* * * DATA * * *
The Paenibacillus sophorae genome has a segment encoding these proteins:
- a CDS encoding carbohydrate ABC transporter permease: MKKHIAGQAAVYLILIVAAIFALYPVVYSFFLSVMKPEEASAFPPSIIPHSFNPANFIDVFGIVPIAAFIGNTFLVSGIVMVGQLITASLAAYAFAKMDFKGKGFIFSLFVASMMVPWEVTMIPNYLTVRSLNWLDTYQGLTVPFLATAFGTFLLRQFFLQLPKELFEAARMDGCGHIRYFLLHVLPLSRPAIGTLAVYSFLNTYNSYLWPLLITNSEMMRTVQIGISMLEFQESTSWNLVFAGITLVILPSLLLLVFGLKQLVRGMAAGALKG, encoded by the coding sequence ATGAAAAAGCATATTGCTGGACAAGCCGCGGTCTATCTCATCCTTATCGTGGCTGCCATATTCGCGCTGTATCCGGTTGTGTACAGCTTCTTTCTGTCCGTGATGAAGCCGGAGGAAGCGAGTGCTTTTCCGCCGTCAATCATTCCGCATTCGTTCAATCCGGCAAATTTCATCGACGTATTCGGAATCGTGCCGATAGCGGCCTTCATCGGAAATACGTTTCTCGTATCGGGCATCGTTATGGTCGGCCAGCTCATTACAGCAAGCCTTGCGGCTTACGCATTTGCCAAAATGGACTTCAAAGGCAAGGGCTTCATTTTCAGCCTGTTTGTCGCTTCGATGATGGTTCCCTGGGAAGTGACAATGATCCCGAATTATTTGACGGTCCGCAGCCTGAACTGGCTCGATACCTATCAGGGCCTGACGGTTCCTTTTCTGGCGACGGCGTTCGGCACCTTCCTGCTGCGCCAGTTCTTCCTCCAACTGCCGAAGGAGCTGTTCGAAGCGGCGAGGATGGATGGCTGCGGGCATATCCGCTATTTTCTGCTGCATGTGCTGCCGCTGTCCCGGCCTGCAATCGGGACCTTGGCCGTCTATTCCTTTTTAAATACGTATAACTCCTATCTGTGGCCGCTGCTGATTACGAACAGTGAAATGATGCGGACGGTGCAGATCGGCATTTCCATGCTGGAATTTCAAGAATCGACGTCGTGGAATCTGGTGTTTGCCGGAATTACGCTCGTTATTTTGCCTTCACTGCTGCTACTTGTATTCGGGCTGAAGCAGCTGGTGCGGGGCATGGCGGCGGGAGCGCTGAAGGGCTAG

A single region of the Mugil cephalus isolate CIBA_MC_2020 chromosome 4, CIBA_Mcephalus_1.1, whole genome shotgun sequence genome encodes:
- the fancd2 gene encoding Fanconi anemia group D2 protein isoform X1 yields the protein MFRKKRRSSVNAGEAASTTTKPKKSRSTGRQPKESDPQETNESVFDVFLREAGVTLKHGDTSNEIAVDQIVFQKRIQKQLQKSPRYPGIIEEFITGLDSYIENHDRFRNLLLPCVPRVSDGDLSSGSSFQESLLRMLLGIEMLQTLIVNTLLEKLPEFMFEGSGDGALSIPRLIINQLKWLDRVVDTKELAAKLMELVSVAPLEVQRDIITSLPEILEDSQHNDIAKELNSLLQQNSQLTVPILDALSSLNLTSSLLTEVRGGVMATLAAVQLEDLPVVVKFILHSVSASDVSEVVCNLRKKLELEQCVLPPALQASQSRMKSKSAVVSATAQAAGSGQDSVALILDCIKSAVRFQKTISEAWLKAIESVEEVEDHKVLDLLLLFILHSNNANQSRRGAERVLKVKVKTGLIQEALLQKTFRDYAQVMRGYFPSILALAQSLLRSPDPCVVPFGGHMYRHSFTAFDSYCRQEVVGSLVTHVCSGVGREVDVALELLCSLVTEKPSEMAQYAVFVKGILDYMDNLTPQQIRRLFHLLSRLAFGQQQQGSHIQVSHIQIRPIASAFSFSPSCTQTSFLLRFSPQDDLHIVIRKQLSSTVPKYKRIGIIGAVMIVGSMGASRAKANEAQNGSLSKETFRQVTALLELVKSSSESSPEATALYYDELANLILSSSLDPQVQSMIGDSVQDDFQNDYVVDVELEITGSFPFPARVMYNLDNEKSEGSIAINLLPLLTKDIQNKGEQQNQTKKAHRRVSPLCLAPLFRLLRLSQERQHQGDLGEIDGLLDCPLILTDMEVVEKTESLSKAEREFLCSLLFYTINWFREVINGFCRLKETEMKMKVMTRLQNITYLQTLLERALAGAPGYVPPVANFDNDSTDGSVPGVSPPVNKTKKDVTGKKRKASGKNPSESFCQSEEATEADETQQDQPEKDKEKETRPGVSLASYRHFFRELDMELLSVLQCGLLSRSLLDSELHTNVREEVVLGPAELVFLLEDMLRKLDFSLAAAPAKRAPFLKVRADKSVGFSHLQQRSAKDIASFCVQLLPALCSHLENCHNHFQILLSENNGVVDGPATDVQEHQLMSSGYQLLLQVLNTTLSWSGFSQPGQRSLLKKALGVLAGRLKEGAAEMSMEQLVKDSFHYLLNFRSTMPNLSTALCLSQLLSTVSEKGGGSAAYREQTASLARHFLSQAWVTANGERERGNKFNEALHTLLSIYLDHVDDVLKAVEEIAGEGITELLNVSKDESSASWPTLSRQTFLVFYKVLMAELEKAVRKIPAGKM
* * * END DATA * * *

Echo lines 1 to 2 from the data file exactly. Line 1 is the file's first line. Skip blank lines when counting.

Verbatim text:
The Paenibacillus sophorae genome has a segment encoding these proteins:
- a CDS encoding carbohydrate ABC transporter permease: MKKHIAGQAAVYLILIVAAIFALYPVVYSFFLSVMKPEEASAFPPSIIPHSFNPANFIDVFGIVPIAAFIGNTFLVSGIVMVGQLITASLAAYAFAKMDFKGKGFIFSLFVASMMVPWEVTMIPNYLTVRSLNWLDTYQGLTVPFLATAFGTFLLRQFFLQLPKELFEAARMDGCGHIRYFLLHVLPLSRPAIGTLAVYSFLNTYNSYLWPLLITNSEMMRTVQIGISMLEFQESTSWNLVFAGITLVILPSLLLLVFGLKQLVRGMAAGALKG, encoded by the coding sequence ATGAAAAAGCATATTGCTGGACAAGCCGCGGTCTATCTCATCCTTATCGTGGCTGCCATATTCGCGCTGTATCCGGTTGTGTACAGCTTCTTTCTGTCCGTGATGAAGCCGGAGGAAGCGAGTGCTTTTCCGCCGTCAATCATTCCGCATTCGTTCAATCCGGCAAATTTCATCGACGTATTCGGAATCGTGCCGATAGCGGCCTTCATCGGAAATACGTTTCTCGTATCGGGCATCGTTATGGTCGGCCAGCTCATTACAGCAAGCCTTGCGGCTTACGCATTTGCCAAAATGGACTTCAAAGGCAAGGGCTTCATTTTCAGCCTGTTTGTCGCTTCGATGATGGTTCCCTGGGAAGTGACAATGATCCCGAATTATTTGACGGTCCGCAGCCTGAACTGGCTCGATACCTATCAGGGCCTGACGGTTCCTTTTCTGGCGACGGCGTTCGGCACCTTCCTGCTGCGCCAGTTCTTCCTCCAACTGCCGAAGGAGCTGTTCGAAGCGGCGAGGATGGATGGCTGCGGGCATATCCGCTATTTTCTGCTGCATGTGCTGCCGCTGTCCCGGCCTGCAATCGGGACCTTGGCCGTCTATTCCTTTTTAAATACGTATAACTCCTATCTGTGGCCGCTGCTGATTACGAACAGTGAAATGATGCGGACGGTGCAGATCGGCATTTCCATGCTGGAATTTCAAGAATCGACGTCGTGGAATCTGGTGTTTGCCGGAATTACGCTCGTTATTTTGCCTTCACTGCTGCTACTTGTATTCGGGCTGAAGCAGCTGGTGCGGGGCATGGCGGCGGGAGCGCTGAAGGGCTAG